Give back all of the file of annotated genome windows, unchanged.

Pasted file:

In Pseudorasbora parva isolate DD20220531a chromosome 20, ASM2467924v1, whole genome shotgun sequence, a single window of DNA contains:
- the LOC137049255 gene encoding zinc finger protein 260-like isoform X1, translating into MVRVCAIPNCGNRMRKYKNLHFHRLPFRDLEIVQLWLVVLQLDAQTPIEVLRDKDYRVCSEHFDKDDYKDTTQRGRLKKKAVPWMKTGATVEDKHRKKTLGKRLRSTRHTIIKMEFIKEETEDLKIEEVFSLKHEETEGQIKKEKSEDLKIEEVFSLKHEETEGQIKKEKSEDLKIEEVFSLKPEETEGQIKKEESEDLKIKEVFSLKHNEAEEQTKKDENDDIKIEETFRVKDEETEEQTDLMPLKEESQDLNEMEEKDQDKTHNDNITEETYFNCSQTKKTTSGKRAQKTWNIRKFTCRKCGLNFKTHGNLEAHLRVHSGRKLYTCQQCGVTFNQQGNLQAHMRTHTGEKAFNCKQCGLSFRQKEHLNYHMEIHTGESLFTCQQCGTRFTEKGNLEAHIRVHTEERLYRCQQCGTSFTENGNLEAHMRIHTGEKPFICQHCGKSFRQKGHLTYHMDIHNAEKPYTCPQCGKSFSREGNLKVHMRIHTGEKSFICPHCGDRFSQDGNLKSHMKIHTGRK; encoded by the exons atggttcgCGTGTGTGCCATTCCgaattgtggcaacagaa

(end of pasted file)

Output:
In Pseudorasbora parva isolate DD20220531a chromosome 20, ASM2467924v1, whole genome shotgun sequence, a single window of DNA contains:
- the LOC137049255 gene encoding zinc finger protein 260-like isoform X1, translating into MVRVCAIPNCGNRMRKYKNLHFHRLPFRDLEIVQLWLVVLQLDAQTPIEVLRDKDYRVCSEHFDKDDYKDTTQRGRLKKKAVPWMKTGATVEDKHRKKTLGKRLRSTRHTIIKMEFIKEETEDLKIEEVFSLKHEETEGQIKKEKSEDLKIEEVFSLKHEETEGQIKKEKSEDLKIEEVFSLKPEETEGQIKKEESEDLKIKEVFSLKHNEAEEQTKKDENDDIKIEETFRVKDEETEEQTDLMPLKEESQDLNEMEEKDQDKTHNDNITEETYFNCSQTKKTTSGKRAQKTWNIRKFTCRKCGLNFKTHGNLEAHLRVHSGRKLYTCQQCGVTFNQQGNLQAHMRTHTGEKAFNCKQCGLSFRQKEHLNYHMEIHTGESLFTCQQCGTRFTEKGNLEAHIRVHTEERLYRCQQCGTSFTENGNLEAHMRIHTGEKPFICQHCGKSFRQKGHLTYHMDIHNAEKPYTCPQCGKSFSREGNLKVHMRIHTGEKSFICPHCGDRFSQDGNLKSHMKIHTGRK; encoded by the exons atggttcgCGTGTGTGCCATTCCgaattgtggcaacagaa